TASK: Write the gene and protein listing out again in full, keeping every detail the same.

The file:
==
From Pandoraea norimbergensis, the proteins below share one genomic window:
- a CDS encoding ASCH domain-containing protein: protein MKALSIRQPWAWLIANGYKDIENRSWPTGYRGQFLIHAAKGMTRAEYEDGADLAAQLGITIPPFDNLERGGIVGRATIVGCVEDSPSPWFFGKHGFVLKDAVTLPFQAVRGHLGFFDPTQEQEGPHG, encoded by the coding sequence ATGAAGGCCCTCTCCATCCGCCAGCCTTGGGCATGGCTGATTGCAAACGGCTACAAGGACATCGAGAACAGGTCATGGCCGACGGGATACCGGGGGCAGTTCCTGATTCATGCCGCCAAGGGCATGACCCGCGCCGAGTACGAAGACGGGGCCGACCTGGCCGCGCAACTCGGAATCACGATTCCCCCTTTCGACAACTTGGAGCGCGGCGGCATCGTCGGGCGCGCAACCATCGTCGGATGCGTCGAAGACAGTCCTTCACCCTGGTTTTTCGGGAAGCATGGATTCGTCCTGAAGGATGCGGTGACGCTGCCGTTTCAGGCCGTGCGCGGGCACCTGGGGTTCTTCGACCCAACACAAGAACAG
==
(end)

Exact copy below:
From Pandoraea norimbergensis, the proteins below share one genomic window:
- a CDS encoding ASCH domain-containing protein: protein MKALSIRQPWAWLIANGYKDIENRSWPTGYRGQFLIHAAKGMTRAEYEDGADLAAQLGITIPPFDNLERGGIVGRATIVGCVEDSPSPWFFGKHGFVLKDAVTLPFQAVRGHLGFFDPTQEQEGPHG, encoded by the coding sequence ATGAAGGCCCTCTCCATCCGCCAGCCTTGGGCATGGCTGATTGCAAACGGCTACAAGGACATCGAGAACAGGTCATGGCCGACGGGATACCGGGGGCAGTTCCTGATTCATGCCGCCAAGGGCATGACCCGCGCCGAGTACGAAGACGGGGCCGACCTGGCCGCGCAACTCGGAATCACGATTCCCCCTTTCGACAACTTGGAGCGCGGCGGCATCGTCGGGCGCGCAACCATCGTCGGATGCGTCGAAGACAGTCCTTCACCCTGGTTTTTCGGGAAGCATGGATTCGTCCTGAAGGATGCGGTGACGCTGCCGTTTCAGGCCGTGCGCGGGCACCTGGGGTTCTTCGACCCAACACAAGAACAG